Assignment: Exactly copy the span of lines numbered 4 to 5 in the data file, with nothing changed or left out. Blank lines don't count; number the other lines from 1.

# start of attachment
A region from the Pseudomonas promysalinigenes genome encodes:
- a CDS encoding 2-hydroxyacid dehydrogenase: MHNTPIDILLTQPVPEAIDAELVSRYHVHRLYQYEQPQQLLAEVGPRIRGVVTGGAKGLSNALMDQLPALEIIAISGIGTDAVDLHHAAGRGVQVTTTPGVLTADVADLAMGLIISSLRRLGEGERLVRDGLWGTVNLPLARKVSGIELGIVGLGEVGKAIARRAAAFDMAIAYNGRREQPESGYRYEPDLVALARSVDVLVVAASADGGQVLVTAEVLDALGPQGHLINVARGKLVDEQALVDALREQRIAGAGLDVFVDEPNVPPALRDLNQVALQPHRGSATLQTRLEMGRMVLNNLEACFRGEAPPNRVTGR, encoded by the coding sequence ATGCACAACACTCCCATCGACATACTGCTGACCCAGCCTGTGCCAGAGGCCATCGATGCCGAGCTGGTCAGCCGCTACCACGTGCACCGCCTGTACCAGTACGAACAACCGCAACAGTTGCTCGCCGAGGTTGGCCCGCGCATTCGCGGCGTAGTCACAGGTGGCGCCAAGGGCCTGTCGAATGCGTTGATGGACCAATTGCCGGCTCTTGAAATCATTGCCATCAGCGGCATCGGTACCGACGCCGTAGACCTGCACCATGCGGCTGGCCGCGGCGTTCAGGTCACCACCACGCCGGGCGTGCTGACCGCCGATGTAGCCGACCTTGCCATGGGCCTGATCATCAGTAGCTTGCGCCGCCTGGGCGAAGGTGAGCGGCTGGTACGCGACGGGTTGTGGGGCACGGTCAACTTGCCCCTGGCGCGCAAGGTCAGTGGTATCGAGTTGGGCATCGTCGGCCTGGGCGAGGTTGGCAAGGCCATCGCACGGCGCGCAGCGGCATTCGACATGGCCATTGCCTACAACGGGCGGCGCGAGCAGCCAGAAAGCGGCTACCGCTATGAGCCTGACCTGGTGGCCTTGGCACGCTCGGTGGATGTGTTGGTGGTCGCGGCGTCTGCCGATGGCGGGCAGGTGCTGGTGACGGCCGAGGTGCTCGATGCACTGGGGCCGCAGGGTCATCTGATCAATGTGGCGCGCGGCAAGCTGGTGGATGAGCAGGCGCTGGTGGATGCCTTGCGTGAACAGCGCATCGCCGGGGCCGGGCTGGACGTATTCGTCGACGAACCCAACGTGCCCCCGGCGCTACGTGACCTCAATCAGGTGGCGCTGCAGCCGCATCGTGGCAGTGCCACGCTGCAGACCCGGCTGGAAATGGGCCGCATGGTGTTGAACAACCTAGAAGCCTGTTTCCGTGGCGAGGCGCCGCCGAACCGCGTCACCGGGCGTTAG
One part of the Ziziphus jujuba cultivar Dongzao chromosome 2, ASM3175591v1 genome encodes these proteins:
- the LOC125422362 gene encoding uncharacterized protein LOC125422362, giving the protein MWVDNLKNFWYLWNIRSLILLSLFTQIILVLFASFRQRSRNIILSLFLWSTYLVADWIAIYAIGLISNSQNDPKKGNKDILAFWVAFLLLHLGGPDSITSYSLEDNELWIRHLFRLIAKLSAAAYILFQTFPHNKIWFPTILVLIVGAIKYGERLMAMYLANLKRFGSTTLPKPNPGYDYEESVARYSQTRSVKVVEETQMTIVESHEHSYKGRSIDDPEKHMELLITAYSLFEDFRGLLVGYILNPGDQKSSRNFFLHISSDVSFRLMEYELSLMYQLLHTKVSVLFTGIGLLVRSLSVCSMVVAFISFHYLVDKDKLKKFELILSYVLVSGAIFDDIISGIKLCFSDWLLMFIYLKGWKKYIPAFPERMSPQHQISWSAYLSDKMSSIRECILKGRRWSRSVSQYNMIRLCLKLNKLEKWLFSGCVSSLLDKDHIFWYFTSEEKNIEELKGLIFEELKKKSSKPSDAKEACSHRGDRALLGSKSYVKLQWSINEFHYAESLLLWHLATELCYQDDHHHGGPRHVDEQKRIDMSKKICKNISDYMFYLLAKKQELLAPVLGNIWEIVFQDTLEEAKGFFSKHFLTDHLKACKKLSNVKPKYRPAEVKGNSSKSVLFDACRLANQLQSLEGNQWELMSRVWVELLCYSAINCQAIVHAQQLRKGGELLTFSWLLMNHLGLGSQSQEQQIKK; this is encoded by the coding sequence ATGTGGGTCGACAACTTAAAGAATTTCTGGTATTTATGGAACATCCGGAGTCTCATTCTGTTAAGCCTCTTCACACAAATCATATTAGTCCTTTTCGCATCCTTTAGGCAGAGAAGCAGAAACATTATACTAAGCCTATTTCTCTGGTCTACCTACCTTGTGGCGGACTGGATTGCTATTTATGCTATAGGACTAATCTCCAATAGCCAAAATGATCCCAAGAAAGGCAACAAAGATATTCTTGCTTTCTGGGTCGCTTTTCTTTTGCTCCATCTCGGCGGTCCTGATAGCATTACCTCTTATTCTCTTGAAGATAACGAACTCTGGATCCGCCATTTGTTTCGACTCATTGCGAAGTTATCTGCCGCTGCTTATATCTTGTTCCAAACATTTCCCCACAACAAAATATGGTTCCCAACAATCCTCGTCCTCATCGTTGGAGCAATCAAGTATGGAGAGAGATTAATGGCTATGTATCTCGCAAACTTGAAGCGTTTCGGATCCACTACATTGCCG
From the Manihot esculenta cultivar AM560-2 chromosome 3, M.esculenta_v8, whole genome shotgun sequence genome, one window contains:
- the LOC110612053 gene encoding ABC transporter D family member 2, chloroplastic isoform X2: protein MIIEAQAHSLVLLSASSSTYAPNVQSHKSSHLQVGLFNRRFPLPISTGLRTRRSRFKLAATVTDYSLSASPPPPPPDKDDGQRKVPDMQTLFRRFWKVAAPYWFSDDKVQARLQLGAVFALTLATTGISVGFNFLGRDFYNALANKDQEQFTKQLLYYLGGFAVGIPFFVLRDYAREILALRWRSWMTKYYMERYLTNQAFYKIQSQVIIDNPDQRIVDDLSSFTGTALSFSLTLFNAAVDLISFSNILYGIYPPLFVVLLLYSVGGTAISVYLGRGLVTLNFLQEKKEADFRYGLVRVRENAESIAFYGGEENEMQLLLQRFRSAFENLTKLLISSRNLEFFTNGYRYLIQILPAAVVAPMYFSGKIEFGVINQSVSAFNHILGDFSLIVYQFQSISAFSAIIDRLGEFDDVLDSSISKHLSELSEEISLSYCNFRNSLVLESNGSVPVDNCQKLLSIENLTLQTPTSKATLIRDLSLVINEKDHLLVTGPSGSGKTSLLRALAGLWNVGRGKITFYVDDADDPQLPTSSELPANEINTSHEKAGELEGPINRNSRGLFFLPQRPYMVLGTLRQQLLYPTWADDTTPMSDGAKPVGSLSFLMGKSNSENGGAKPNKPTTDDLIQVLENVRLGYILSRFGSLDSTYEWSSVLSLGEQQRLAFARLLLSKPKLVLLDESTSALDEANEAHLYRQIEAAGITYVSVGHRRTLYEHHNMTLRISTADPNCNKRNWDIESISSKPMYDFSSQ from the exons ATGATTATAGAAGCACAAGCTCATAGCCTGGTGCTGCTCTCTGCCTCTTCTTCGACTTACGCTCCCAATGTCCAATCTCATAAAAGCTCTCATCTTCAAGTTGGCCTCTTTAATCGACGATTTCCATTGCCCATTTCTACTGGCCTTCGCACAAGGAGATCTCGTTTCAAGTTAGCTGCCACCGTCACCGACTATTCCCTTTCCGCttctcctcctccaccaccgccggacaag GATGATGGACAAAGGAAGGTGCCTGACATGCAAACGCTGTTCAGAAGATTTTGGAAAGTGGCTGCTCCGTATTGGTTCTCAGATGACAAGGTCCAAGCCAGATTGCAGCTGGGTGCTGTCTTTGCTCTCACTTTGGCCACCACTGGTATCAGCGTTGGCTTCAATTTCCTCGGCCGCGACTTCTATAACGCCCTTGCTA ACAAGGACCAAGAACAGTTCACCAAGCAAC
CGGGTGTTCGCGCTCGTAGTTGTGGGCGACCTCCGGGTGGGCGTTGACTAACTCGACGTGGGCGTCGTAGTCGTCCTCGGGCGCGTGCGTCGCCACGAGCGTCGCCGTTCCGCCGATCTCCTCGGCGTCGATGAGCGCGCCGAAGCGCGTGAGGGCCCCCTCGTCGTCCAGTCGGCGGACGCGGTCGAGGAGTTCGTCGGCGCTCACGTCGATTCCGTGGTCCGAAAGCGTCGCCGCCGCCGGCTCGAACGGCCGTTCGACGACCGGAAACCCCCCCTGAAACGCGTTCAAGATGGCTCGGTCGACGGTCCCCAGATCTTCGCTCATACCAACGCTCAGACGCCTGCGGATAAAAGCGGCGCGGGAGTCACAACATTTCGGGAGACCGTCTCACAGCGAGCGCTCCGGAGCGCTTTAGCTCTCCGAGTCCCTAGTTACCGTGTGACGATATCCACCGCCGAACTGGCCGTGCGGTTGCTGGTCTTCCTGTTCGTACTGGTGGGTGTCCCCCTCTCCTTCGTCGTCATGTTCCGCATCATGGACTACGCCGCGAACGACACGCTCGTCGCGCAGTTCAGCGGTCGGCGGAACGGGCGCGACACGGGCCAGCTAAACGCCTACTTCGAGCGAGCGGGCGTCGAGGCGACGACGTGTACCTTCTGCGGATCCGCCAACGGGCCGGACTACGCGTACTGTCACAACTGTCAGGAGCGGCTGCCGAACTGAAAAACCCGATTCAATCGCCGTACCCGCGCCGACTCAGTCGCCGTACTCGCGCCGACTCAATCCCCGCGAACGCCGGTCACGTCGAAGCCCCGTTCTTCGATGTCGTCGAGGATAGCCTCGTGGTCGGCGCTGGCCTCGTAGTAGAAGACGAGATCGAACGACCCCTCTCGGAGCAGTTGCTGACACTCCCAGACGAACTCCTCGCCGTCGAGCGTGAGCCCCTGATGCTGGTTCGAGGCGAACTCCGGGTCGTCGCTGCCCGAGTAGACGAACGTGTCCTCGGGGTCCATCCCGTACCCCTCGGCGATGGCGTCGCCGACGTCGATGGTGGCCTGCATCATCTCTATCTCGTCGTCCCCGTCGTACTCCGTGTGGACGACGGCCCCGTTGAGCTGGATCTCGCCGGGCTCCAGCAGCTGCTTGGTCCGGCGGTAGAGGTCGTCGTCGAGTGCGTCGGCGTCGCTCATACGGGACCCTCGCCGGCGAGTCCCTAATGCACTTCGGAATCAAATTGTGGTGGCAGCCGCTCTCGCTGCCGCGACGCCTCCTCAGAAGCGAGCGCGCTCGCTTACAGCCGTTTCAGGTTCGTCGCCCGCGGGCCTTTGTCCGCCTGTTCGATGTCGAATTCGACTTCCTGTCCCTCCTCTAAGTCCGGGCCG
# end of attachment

- the LOC125422362 gene encoding uncharacterized protein LOC125422362, giving the protein MWVDNLKNFWYLWNIRSLILLSLFTQIILVLFASFRQRSRNIILSLFLWSTYLVADWIAIYAIGLISNSQNDPKKGNKDILAFWVAFLLLHLGGPDSITSYSLEDNELWIRHLFRLIAKLSAAAYILFQTFPHNKIWFPTILVLIVGAIKYGERLMAMYLANLKRFGSTTLPKPNPGYDYEESVARYSQTRSVKVVEETQMTIVESHEHSYKGRSIDDPEKHMELLITAYSLFEDFRGLLVGYILNPGDQKSSRNFFLHISSDVSFRLMEYELSLMYQLLHTKVSVLFTGIGLLVRSLSVCSMVVAFISFHYLVDKDKLKKFELILSYVLVSGAIFDDIISGIKLCFSDWLLMFIYLKGWKKYIPAFPERMSPQHQISWSAYLSDKMSSIRECILKGRRWSRSVSQYNMIRLCLKLNKLEKWLFSGCVSSLLDKDHIFWYFTSEEKNIEELKGLIFEELKKKSSKPSDAKEACSHRGDRALLGSKSYVKLQWSINEFHYAESLLLWHLATELCYQDDHHHGGPRHVDEQKRIDMSKKICKNISDYMFYLLAKKQELLAPVLGNIWEIVFQDTLEEAKGFFSKHFLTDHLKACKKLSNVKPKYRPAEVKGNSSKSVLFDACRLANQLQSLEGNQWELMSRVWVELLCYSAINCQAIVHAQQLRKGGELLTFSWLLMNHLGLGSQSQEQQIKK; this is encoded by the coding sequence ATGTGGGTCGACAACTTAAAGAATTTCTGGTATTTATGGAACATCCGGAGTCTCATTCTGTTAAGCCTCTTCACACAAATCATATTAGTCCTTTTCGCATCCTTTAGGCAGAGAAGCAGAAACATTATACTAAGCCTATTTCTCTGGTCTACCTACCTTGTGGCGGACTGGATTGCTATTTATGCTATAGGACTAATCTCCAATAGCCAAAATGATCCCAAGAAAGGCAACAAAGATATTCTTGCTTTCTGGGTCGCTTTTCTTTTGCTCCATCTCGGCGGTCCTGATAGCATTACCTCTTATTCTCTTGAAGATAACGAACTCTGGATCCGCCATTTGTTTCGACTCATTGCGAAGTTATCTGCCGCTGCTTATATCTTGTTCCAAACATTTCCCCACAACAAAATATGGTTCCCAACAATCCTCGTCCTCATCGTTGGAGCAATCAAGTATGGAGAGAGATTAATGGCTATGTATCTCGCAAACTTGAAGCGTTTCGGATCCACTACATTGCCG
From the Manihot esculenta cultivar AM560-2 chromosome 3, M.esculenta_v8, whole genome shotgun sequence genome, one window contains: